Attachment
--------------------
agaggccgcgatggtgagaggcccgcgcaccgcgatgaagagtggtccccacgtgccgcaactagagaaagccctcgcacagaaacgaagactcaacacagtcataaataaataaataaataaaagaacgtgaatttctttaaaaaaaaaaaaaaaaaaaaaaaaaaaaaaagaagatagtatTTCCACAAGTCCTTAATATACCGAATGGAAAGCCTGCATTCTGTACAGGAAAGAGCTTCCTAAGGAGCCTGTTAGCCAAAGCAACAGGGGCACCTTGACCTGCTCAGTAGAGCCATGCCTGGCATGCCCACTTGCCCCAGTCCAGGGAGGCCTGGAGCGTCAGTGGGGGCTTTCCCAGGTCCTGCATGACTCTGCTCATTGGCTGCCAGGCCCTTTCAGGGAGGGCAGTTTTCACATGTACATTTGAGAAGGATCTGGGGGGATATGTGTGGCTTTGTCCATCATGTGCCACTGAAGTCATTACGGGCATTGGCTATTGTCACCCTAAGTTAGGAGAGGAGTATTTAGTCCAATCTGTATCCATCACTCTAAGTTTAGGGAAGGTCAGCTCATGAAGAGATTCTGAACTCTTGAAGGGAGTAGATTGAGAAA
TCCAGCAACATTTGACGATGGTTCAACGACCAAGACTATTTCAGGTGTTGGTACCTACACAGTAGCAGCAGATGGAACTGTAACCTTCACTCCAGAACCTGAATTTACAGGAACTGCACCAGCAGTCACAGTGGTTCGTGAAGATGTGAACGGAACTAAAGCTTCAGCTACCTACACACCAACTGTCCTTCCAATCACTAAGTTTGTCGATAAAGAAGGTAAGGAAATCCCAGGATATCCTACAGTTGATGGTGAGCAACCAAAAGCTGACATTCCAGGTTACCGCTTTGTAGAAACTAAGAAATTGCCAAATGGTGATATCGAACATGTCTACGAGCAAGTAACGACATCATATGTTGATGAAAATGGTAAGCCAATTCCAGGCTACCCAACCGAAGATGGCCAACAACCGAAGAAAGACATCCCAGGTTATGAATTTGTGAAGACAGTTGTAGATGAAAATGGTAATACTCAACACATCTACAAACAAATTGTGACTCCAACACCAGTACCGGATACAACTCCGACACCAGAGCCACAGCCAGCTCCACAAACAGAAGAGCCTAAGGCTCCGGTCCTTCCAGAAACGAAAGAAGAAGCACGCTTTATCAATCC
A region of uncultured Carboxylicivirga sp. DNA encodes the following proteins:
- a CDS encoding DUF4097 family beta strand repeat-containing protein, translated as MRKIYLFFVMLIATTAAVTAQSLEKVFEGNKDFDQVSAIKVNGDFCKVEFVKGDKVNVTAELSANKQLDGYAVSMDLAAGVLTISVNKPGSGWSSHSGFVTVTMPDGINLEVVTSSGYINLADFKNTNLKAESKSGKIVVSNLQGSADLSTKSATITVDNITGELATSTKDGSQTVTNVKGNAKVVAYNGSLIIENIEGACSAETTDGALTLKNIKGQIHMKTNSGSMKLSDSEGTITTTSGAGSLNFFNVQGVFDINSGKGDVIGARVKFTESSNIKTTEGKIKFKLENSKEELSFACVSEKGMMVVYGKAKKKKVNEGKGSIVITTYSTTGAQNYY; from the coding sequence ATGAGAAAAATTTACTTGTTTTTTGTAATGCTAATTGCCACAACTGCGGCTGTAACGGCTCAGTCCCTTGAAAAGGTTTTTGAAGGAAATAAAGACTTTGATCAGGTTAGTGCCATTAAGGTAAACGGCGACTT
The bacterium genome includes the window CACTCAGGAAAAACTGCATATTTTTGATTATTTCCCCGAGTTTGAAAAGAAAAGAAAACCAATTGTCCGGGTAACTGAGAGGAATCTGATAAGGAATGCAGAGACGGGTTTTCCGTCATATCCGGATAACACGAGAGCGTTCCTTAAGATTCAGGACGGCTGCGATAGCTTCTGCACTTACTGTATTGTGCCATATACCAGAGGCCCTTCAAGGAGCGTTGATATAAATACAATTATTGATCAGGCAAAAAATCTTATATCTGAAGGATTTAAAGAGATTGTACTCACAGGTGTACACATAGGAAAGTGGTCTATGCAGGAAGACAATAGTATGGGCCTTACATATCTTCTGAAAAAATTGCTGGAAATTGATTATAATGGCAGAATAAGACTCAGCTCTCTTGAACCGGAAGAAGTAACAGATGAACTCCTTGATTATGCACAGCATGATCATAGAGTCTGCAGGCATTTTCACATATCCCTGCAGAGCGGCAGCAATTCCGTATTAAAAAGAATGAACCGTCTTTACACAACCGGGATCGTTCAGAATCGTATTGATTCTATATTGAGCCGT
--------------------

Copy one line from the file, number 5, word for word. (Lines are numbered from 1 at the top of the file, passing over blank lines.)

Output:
The bacterium genome includes the window CACTCAGGAAAAACTGCATATTTTTGATTATTTCCCCGAGTTTGAAAAGAAAAGAAAACCAATTGTCCGGGTAACTGAGAGGAATCTGATAAGGAATGCAGAGACGGGTTTTCCGTCATATCCGGATAACACGAGAGCGTTCCTTAAGATTCAGGACGGCTGCGATAGCTTCTGCACTTACTGTATTGTGCCATATACCAGAGGCCCTTCAAGGAGCGTTGATATAAATACAATTATTGATCAGGCAAAAAATCTTATATCTGAAGGATTTAAAGAGATTGTACTCACAGGTGTACACATAGGAAAGTGGTCTATGCAGGAAGACAATAGTATGGGCCTTACATATCTTCTGAAAAAATTGCTGGAAATTGATTATAATGGCAGAATAAGACTCAGCTCTCTTGAACCGGAAGAAGTAACAGATGAACTCCTTGATTATGCACAGCATGATCATAGAGTCTGCAGGCATTTTCACATATCCCTGCAGAGCGGCAGCAATTCCGTATTAAAAAGAATGAACCGTCTTTACACAACCGGGATCGTTCAGAATCGTATTGATTCTATATTGAGCCGT